Baker's high school had little to no sex or anti-sexual assault education. With 40% of women reporting victimization before the age of 18, Baker's pre-college efforts show how it's better to start anti-rape training sooner rather than later.

Sexual assault is not an individual issue. Almost 47% of rapes and 82% of sexual assaults are committed by someone the victim knows. This is something that communities have to address collectively. That's why Baker's leadership is so important. In the wise words of Coach Ty, that Baker shared in an interview with SB Nation:

"People are going to follow you no matter what. If you're doing the right thing, they're going to follow you. If you're doing the wrong thing, they're going to follow you, too. It's just a matter of which one you want to do."
Photo by Louis Hansel on Unsplash
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This story was originally shared on Capital One.

Inside the walls of her kitchen at her childhood home in Guatemala, Evelyn Klohr, the founder of a Washington, D.C.-area bakery called Kakeshionista, was taught a lesson that remains central to her business operations today.

"Baking cakes gave me the confidence to believe in my own brand and now I put my heart into giving my customers something they'll enjoy eating," Klohr said.

While driven to launch her own baking business, pursuing a dream in the culinary arts was economically challenging for Klohr. In the United States, culinary schools can open doors to future careers, but the cost of entry can be upwards of $36,000 a year.

Through a friend, Klohr learned about La Cocina VA, a nonprofit dedicated to providing job training and entrepreneurship development services at a training facility in the Washington, D.C-area.

La Cocina VA's, which translates to "the kitchen" in Spanish, offers its Bilingual Culinary Training program to prepare low-and moderate-income individuals from diverse backgrounds to launch careers in the food industry.

That program gave Klohr the ability to fully immerse herself in the baking industry within a professional kitchen facility and receive training in an array of subjects including culinary skills, food safety, career development and English language classes.

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4 minutes of silence can boost your empathy for others. Watch as refugees try it out.

We could all benefit from breaking down some of the walls in our lives.

Images via Amnesty Poland

This article originally appeared on 05.26.16


You'd be hard-pressed to find a place on Earth with more wall-based symbolism than Berlin, Germany.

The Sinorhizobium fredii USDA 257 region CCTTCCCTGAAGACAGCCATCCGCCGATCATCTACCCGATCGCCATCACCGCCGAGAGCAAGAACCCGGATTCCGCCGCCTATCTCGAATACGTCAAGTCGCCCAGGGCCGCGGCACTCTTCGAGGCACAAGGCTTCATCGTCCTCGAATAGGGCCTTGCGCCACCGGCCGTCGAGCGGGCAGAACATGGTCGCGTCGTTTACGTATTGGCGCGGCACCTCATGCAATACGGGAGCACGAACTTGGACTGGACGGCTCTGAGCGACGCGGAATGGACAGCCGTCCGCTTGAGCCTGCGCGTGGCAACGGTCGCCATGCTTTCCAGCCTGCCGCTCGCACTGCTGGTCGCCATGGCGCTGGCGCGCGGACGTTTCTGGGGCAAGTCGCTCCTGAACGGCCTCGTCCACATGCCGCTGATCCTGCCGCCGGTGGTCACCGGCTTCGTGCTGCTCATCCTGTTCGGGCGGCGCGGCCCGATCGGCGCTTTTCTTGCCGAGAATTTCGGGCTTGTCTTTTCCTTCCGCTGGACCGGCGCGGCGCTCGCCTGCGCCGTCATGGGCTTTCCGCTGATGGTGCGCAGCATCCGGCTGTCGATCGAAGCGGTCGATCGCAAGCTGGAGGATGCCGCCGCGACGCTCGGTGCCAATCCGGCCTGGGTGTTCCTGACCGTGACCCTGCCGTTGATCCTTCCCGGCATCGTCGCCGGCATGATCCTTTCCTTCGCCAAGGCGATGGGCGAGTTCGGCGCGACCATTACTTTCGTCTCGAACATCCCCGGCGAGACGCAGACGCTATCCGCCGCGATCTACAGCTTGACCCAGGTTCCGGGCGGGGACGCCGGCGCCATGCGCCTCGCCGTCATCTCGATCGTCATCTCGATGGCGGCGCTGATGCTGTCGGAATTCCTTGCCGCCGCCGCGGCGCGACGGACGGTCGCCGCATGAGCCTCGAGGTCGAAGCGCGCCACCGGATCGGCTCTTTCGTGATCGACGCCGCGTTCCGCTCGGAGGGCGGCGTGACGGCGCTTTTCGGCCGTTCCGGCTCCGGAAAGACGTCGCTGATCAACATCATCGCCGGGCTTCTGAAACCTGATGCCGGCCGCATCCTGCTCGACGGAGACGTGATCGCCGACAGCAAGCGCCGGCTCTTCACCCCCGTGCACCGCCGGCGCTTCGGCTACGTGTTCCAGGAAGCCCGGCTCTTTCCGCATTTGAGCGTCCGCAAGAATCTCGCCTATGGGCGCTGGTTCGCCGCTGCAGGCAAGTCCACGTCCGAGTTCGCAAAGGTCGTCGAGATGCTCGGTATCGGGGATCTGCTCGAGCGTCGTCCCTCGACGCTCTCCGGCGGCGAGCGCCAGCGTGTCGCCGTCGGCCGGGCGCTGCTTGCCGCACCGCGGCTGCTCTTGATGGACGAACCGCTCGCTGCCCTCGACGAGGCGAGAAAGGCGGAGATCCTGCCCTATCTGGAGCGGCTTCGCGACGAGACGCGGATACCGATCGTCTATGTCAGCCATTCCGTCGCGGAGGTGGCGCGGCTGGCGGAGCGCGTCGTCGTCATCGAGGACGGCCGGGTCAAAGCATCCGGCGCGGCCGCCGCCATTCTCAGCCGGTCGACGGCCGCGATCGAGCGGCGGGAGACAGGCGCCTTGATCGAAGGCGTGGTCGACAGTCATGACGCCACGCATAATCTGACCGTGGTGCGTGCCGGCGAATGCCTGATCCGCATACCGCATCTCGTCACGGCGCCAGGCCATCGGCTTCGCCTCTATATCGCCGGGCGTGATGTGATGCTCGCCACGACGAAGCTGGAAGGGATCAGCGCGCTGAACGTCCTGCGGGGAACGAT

But there, in the heart of Germany's capital city, strangers sat across from one another, staring into each other's eyes. To the uninitiated, it may look as though you've witnessed some sort of icy standoff. The truth, however, couldn't be more different.

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When a pet is admitted to a shelter it can be a traumatizing experience. Many are afraid of their new surroundings and are far from comfortable showing off their unique personalities. The problem is that's when many of them have their photos taken to appear in online searches.

Chewy, the pet retailer who has dedicated themselves to supporting shelters and rescues throughout the country, recognized the important work of a couple in Tampa, FL who have been taking professional photos of shelter pets to help get them adopted.

"If it's a photo of a scared animal, most people, subconsciously or even consciously, are going to skip over it," pet photographer Adam Goldberg says. "They can't visualize that dog in their home."

Adam realized the importance of quality shelter photos while working as a social media specialist for the Humane Society of Broward County in Fort Lauderdale, Florida.

"The photos were taken top-down so you couldn't see the size of the pet, and the flash would create these red eyes," he recalls. "Sometimes [volunteers] would shoot the photos through the chain-link fences."

That's why Adam and his wife, Mary, have spent much of their free time over the past five years photographing over 1,200 shelter animals to show off their unique personalities to potential adoptive families. The Goldbergs' wonderful work was recently profiled by Chewy in the video above entitled, "A Day in the Life of a Shelter Pet Photographer."